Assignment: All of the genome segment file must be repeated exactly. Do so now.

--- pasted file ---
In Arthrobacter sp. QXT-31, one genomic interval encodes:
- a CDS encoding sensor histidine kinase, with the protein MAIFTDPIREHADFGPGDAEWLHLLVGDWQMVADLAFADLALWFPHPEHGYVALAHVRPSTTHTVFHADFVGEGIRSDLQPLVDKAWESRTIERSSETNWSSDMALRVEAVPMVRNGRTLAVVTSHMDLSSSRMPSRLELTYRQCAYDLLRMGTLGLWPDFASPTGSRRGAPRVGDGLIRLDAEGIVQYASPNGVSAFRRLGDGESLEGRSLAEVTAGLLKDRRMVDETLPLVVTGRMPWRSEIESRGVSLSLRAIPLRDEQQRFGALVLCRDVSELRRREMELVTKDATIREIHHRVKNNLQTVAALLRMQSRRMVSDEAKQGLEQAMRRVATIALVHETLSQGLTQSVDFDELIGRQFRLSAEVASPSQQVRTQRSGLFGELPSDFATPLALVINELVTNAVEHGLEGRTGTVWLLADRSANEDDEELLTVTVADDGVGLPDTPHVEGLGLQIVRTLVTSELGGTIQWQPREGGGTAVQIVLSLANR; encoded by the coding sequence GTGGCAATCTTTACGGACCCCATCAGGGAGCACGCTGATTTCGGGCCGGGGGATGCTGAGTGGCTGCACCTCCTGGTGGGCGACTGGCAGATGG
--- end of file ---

In Arthrobacter sp. QXT-31, one genomic interval encodes:
- a CDS encoding sensor histidine kinase, with the protein MAIFTDPIREHADFGPGDAEWLHLLVGDWQMVADLAFADLALWFPHPEHGYVALAHVRPSTTHTVFHADFVGEGIRSDLQPLVDKAWESRTIERSSETNWSSDMALRVEAVPMVRNGRTLAVVTSHMDLSSSRMPSRLELTYRQCAYDLLRMGTLGLWPDFASPTGSRRGAPRVGDGLIRLDAEGIVQYASPNGVSAFRRLGDGESLEGRSLAEVTAGLLKDRRMVDETLPLVVTGRMPWRSEIESRGVSLSLRAIPLRDEQQRFGALVLCRDVSELRRREMELVTKDATIREIHHRVKNNLQTVAALLRMQSRRMVSDEAKQGLEQAMRRVATIALVHETLSQGLTQSVDFDELIGRQFRLSAEVASPSQQVRTQRSGLFGELPSDFATPLALVINELVTNAVEHGLEGRTGTVWLLADRSANEDDEELLTVTVADDGVGLPDTPHVEGLGLQIVRTLVTSELGGTIQWQPREGGGTAVQIVLSLANR; encoded by the coding sequence GTGGCAATCTTTACGGACCCCATCAGGGAGCACGCTGATTTCGGGCCGGGGGATGCTGAGTGGCTGCACCTCCTGGTGGGCGACTGGCAGATGG